race, including 4,000 people who bought tickets on the open-air 50-car observation train.  The observation train sold out at $15 a seat, which was considered a very high price for the day. Scalpers were selling tickets for seats
on the train at even higher prices.

In the race, Harvard took the early lead out of the gate with Yale second. Both of the leaders’ strokes were long and slow while Cornell stuck to its stroke. At the half mile mark, Yale edged in front of Harvard but could not
hold the lead form a surging Cornell who took a half boat lead by the end of the first mile. The Courtney-coached crew continued to build on their lead while Harvard sputtered and fell well behind Yale.  Throughout the race,
Cornell’s coxswain, Freddie Colson, motivated his teammates by reminding them of what their critic had said about them before the race. About a half mile from the finish, Yale tried to make a move but it was too late—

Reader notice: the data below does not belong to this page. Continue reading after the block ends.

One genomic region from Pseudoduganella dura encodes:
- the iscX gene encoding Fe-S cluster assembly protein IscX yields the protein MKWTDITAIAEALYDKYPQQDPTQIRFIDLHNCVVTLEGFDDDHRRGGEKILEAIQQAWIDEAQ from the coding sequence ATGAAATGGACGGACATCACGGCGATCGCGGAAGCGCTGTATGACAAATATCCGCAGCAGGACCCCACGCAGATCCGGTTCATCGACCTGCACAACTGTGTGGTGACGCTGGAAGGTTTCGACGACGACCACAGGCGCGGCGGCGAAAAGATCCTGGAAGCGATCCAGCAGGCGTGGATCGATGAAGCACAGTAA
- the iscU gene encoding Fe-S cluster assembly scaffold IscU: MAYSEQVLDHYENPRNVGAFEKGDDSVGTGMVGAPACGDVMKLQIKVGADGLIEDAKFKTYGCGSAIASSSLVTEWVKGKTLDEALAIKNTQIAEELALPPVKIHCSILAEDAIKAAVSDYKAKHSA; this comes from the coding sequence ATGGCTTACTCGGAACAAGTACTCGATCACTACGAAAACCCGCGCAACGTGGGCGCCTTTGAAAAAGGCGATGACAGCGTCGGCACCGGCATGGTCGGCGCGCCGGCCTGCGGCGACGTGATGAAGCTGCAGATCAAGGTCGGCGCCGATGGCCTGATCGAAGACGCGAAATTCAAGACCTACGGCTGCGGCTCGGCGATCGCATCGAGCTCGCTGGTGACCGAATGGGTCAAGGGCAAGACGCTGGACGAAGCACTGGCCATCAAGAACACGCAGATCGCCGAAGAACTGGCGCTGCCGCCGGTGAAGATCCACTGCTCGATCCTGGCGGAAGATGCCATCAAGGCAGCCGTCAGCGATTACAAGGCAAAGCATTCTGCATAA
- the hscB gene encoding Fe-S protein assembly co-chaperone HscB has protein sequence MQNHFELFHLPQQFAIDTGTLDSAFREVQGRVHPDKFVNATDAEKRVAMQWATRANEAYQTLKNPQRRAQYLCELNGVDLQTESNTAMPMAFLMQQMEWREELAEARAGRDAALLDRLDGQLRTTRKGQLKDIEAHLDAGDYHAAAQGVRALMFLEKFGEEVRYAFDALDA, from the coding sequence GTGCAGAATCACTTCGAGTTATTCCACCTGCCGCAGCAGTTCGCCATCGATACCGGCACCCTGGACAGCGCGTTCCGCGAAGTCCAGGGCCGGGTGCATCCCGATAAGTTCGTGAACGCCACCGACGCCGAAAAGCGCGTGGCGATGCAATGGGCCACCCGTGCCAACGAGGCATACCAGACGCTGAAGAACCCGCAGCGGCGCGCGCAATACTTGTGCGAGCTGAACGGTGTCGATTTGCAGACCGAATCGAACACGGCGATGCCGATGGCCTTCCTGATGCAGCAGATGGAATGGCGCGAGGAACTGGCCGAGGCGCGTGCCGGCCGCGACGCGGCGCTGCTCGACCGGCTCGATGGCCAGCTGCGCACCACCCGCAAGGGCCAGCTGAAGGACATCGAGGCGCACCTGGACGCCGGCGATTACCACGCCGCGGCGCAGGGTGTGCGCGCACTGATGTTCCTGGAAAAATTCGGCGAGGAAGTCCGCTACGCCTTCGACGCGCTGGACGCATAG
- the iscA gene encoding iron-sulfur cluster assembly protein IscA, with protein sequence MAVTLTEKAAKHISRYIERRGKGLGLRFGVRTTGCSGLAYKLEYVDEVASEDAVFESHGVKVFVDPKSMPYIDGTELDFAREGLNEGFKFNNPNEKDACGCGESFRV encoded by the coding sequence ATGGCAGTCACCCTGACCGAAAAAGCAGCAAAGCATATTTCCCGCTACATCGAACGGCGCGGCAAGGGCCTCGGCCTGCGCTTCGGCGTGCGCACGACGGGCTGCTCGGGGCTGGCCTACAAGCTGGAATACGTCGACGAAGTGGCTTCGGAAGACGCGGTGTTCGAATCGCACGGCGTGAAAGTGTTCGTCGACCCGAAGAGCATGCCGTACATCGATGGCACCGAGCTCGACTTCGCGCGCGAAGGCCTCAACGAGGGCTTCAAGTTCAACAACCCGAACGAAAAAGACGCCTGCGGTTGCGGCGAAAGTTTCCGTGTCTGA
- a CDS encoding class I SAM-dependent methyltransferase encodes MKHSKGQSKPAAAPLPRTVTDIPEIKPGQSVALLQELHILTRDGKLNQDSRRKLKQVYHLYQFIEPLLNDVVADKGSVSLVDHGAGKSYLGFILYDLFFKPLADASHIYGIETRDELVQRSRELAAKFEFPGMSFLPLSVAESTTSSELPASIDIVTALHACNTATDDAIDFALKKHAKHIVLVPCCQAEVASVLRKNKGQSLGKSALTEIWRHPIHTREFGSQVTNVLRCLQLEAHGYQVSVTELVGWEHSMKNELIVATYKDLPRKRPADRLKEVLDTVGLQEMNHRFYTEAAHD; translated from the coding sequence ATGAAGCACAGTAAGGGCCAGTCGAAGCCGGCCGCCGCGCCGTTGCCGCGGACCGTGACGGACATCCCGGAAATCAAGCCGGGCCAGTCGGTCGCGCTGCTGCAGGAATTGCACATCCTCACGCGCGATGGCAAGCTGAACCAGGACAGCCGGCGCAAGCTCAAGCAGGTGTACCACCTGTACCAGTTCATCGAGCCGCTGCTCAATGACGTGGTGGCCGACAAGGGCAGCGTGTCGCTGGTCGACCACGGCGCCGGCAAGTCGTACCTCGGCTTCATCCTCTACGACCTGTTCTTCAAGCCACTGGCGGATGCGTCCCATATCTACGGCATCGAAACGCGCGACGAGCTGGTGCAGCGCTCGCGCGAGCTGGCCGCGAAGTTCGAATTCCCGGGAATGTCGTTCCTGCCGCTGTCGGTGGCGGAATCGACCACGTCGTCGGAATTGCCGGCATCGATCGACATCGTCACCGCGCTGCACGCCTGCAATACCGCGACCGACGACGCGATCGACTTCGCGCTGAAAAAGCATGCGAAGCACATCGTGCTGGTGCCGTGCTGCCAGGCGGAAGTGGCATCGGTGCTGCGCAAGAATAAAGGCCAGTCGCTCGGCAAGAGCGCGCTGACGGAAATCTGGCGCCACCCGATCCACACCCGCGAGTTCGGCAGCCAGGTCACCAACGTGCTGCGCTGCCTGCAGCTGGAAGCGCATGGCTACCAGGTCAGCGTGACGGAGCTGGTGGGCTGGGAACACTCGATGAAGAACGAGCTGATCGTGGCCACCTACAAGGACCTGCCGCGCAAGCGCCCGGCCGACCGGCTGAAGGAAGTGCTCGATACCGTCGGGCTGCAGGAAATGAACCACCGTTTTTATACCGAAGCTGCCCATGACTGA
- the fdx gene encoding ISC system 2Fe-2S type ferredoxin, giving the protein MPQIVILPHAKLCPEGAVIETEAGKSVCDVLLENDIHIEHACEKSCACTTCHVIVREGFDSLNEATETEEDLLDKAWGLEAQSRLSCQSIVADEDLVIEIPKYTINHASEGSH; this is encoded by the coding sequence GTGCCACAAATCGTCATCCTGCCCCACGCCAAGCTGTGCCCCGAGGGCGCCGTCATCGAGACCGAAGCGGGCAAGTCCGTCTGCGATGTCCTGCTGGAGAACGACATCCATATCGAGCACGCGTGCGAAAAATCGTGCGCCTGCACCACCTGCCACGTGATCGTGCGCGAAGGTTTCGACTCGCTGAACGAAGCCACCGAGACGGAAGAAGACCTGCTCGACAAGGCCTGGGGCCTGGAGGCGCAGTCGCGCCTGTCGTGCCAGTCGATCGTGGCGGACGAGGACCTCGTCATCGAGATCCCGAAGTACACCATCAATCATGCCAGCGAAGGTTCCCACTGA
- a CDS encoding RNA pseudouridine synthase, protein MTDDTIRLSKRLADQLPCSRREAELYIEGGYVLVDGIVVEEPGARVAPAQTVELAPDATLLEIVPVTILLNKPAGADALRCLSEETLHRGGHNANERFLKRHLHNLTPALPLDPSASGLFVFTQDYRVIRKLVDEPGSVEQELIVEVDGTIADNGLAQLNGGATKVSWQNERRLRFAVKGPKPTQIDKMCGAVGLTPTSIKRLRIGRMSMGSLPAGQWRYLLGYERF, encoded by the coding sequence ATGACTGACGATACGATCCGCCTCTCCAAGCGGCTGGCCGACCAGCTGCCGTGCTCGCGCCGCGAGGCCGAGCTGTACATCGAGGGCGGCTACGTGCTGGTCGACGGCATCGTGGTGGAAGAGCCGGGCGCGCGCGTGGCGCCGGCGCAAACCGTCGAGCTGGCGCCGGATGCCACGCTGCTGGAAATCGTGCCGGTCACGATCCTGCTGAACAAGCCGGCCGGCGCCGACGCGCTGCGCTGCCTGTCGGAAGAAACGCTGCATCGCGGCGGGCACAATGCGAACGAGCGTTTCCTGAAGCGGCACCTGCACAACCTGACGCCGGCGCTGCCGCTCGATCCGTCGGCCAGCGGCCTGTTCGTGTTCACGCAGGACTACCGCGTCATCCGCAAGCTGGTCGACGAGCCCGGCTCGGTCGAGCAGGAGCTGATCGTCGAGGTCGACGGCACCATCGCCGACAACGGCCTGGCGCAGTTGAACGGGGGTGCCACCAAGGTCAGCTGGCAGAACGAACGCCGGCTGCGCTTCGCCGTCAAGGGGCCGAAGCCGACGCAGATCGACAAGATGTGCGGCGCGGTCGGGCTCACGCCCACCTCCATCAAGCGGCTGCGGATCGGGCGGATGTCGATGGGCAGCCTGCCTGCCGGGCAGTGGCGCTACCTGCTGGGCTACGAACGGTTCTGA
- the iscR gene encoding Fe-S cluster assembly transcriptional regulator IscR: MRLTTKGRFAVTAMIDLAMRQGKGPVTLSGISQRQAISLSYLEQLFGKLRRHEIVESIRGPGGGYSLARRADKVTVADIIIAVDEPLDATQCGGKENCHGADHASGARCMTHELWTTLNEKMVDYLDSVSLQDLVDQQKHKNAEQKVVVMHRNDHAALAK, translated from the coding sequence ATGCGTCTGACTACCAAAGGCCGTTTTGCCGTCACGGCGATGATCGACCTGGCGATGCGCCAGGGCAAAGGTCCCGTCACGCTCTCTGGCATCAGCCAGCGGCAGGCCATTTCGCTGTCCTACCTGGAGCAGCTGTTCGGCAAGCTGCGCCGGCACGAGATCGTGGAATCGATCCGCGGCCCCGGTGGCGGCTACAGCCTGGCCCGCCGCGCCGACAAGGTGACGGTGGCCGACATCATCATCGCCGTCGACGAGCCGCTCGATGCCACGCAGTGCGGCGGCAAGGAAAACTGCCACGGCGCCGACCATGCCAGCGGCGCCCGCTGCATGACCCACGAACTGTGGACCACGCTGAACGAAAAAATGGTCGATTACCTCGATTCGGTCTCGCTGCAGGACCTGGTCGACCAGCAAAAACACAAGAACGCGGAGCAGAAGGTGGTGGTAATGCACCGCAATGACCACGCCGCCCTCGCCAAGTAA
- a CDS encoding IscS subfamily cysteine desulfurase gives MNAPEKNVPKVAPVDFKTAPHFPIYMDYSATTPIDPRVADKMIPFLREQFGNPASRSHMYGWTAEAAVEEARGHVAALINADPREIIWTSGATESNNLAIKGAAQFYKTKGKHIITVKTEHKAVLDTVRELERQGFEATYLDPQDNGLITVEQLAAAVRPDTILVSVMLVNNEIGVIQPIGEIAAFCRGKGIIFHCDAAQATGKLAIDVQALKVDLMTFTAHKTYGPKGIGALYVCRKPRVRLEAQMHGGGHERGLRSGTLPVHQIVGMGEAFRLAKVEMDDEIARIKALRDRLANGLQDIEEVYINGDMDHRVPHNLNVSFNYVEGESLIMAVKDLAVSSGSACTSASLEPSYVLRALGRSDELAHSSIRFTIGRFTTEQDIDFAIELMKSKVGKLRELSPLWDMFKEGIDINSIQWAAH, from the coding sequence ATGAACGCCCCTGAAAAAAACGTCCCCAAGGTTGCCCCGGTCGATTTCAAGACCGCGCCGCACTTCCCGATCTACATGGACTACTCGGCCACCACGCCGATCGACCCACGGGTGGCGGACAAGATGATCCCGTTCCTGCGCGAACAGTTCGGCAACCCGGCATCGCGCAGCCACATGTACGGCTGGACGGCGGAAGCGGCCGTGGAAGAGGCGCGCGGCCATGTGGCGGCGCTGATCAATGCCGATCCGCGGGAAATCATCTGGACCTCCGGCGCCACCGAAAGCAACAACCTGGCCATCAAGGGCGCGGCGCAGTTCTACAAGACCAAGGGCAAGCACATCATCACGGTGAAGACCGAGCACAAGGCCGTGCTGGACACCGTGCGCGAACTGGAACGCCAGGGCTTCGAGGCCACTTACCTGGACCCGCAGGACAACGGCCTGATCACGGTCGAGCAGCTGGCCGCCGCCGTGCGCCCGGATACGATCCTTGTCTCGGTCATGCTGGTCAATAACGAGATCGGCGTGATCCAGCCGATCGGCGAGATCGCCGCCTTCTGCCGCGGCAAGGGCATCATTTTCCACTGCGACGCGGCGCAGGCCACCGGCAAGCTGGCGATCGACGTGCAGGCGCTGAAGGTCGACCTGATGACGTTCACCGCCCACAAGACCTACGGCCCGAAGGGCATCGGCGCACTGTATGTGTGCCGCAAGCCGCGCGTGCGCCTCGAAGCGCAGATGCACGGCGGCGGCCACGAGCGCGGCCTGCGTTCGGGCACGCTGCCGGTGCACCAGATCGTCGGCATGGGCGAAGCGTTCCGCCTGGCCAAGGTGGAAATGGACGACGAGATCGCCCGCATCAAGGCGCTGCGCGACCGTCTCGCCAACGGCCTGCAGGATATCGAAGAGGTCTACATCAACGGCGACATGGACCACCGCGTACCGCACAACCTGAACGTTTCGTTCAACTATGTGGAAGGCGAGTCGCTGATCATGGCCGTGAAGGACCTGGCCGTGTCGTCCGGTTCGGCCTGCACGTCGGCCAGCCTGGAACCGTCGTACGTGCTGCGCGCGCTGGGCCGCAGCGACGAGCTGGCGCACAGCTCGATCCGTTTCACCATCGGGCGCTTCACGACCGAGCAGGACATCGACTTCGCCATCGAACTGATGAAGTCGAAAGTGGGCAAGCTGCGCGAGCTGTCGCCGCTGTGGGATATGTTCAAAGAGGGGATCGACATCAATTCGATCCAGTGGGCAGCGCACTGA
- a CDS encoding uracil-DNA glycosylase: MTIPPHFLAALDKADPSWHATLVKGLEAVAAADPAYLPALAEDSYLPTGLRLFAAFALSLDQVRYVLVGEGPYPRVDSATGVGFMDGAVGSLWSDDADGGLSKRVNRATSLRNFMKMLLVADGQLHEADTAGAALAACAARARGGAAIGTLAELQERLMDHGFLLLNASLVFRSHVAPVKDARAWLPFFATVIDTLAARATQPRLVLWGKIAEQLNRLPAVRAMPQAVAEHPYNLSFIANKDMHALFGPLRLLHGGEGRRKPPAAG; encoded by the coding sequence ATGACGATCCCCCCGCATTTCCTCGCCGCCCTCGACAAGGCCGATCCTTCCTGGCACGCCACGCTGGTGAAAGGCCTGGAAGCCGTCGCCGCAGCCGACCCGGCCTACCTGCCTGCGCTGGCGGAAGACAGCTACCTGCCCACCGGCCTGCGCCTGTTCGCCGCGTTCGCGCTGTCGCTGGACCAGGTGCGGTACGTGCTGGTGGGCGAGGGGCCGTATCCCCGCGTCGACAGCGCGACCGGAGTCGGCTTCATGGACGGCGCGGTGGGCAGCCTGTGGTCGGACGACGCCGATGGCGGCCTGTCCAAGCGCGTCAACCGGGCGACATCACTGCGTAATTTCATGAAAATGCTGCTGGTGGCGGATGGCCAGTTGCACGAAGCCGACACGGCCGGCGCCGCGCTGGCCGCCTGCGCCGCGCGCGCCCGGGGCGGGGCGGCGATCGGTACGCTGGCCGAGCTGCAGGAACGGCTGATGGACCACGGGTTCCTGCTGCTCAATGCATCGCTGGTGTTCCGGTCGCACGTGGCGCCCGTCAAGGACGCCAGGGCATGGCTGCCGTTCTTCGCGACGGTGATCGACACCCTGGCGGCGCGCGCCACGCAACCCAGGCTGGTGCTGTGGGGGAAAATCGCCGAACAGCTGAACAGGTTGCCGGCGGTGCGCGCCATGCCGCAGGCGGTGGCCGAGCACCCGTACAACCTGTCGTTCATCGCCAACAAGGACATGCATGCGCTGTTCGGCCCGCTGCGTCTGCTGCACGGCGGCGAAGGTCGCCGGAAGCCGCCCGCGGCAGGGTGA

Cornell won by 3 lengths.

The victory was not only seen as Cornell dominance in American college rowing, but the superiority of America and the American stroke over the English stroke. Newspapers across the nation proclaimed the superiority of
the Courtney’s American stroke. The Philadelphia Inquirer wrote that "there is another thing in Cornell’s victory to rejoice over, and that is that hers was the distinctly American stroke. We feel sorry for Mr. Lehmann but must
admit we did not look for his stroke to triumph." The Minneapolis Tribune wrote that "the splendid victory...was not more a tribute to the superior muscle and methods of the Ithacans than it was a rebuke to the all too
prevalent practice of going abroad for our manners."  Even with a victory, both schools continued to see Cornell as inferior. A Yale professor was quoted as saying, "In the future, let us play with people in our class.”

The following year, 1898, Cornell would beat both schools again, this time in New London, Connecticut.  After that defeat to Cornell, Yale and Harvard decided to return to meets against only each other.

After 1897, led by coach Courtney, Cornell dominated college rowing, winning 14 of 24 IRA championships during his regime, and taking second six times. His crews won 98 out of 146 races, sweeping regattas
seven time
s.

Story of the 1897 IRA Regatta:  http://www.rowinghistory.net/cornell.htm
June 15, 1897, Cornell-Harvard-Yale Regatta.
This megaphone was used to cheer Cornell to another victory at this 1897
Poughkeepsie Regatta.